1922 Encyclopædia Britannica/Henderson, Sir David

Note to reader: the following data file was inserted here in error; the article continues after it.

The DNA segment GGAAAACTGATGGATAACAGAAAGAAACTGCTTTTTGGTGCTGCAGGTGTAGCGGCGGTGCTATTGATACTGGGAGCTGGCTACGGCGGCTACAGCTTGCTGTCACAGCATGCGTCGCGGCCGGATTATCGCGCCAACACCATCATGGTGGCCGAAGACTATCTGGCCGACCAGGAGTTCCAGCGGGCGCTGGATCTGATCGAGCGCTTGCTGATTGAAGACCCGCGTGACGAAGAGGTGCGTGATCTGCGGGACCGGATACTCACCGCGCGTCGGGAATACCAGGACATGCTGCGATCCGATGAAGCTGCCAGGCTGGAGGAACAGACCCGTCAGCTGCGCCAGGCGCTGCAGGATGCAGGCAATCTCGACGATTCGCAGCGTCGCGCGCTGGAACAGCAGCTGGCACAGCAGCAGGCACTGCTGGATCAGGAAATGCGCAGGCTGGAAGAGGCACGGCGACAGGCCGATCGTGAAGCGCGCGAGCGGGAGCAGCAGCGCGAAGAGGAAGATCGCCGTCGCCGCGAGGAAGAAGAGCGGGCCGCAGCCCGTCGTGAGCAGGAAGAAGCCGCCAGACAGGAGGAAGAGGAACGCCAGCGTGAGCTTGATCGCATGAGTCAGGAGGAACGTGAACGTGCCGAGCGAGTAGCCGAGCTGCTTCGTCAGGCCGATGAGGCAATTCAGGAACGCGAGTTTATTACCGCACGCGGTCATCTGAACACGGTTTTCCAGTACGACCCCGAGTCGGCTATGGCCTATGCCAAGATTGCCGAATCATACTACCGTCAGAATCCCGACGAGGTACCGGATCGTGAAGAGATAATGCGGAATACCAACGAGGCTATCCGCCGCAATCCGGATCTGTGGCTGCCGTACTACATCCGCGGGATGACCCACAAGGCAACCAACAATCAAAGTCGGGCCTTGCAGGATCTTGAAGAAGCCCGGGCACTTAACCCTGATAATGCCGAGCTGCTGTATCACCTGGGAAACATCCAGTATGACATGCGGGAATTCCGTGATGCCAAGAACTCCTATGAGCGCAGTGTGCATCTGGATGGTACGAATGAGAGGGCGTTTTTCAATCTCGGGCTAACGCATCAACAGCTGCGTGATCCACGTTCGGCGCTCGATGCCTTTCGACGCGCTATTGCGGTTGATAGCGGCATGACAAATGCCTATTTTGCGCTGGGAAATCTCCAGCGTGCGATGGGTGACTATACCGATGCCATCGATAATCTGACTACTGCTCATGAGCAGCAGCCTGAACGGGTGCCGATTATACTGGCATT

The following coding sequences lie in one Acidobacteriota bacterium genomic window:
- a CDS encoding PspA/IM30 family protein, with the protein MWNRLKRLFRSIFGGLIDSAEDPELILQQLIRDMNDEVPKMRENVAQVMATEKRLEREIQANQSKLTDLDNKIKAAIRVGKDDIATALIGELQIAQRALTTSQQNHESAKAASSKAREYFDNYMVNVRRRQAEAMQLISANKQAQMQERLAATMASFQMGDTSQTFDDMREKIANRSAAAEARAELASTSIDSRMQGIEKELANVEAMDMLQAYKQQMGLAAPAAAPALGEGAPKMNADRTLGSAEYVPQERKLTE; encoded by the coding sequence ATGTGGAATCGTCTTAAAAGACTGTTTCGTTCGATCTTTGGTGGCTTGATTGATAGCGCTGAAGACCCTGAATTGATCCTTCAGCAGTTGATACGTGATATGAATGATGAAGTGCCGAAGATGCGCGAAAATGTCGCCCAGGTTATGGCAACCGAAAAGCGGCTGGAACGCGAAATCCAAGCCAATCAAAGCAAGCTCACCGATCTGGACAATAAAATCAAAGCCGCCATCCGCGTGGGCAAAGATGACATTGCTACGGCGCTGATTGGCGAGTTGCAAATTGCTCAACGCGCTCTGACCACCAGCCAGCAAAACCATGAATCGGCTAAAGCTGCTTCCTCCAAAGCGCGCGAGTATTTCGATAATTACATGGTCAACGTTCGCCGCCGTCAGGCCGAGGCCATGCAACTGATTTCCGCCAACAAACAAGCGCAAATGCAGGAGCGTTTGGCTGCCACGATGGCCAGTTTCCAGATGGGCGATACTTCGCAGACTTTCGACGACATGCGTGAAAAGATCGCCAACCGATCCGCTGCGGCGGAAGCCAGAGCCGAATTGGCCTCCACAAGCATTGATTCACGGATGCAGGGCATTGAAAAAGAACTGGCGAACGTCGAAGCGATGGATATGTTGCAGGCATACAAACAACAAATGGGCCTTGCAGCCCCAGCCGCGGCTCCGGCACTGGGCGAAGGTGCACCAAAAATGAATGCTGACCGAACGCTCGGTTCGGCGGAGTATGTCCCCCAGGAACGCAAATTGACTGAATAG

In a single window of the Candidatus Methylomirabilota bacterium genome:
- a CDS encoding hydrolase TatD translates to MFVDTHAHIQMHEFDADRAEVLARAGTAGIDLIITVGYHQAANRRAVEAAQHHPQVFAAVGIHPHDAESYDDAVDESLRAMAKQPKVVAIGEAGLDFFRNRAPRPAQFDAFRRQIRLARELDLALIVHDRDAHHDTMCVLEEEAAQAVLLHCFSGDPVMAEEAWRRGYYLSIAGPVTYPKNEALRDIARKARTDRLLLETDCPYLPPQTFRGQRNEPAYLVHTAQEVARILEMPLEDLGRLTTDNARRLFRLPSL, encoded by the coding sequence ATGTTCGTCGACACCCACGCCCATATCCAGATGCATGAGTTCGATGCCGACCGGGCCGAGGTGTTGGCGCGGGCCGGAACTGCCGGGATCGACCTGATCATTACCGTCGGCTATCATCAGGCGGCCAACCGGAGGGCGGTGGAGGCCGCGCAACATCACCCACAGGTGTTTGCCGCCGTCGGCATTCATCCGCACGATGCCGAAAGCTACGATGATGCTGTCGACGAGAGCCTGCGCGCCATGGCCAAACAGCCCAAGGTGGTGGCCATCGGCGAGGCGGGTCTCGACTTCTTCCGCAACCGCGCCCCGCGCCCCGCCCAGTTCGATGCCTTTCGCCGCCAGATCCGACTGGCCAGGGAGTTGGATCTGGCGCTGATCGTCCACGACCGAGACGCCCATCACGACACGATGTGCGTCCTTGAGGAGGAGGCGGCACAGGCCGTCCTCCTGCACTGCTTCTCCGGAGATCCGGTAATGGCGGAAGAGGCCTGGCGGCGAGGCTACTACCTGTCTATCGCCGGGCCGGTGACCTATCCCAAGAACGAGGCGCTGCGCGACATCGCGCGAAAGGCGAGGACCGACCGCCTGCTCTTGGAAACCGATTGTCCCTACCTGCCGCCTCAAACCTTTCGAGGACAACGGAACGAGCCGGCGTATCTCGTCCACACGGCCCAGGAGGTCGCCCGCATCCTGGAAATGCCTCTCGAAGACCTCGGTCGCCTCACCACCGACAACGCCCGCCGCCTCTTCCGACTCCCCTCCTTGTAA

HENDERSON, SIR DAVID (1862–1921), British general, was born on Aug. 11 1862. He served in the Nile Expedition of 1898, and in the defence of Ladysmith and the subsequent advance into the Transvaal 1899–1900. In the later phases of the S. African War he was chief of the Intelligence Department, and on its conclusion he was promoted brevet lieutenant-colonel and received the D.S.O. He afterwards held many staff appointments at home, was promoted colonel in 1905, and became director of military training in 1912. In the meantime he had taken up the study and practice of aviation, and in the following year he was appointed the first director of military aeronautics. On the outbreak of the World War he went to France in command of the Royal Flying Corps, while retaining the position of director at the War Office, and he was promoted major-general for distinguished service within a few weeks. But, finding it impossible to combine the duties, he gave up his command at the front early in 1915, and thenceforward devoted himself to the development and expansion of the military flying service. He was promoted lieutenant-general at the beginning of 1917, and at the end of that year he joined the Air Ministry on its creation, as chief of the general staff; but resigned this position in the following April. In May 1919 he became director-general of the League of Red Cross Societies. He was created K.C.B. in 1914, and K.C.V.O. in 1919. He died at Geneva Aug. 17 1921.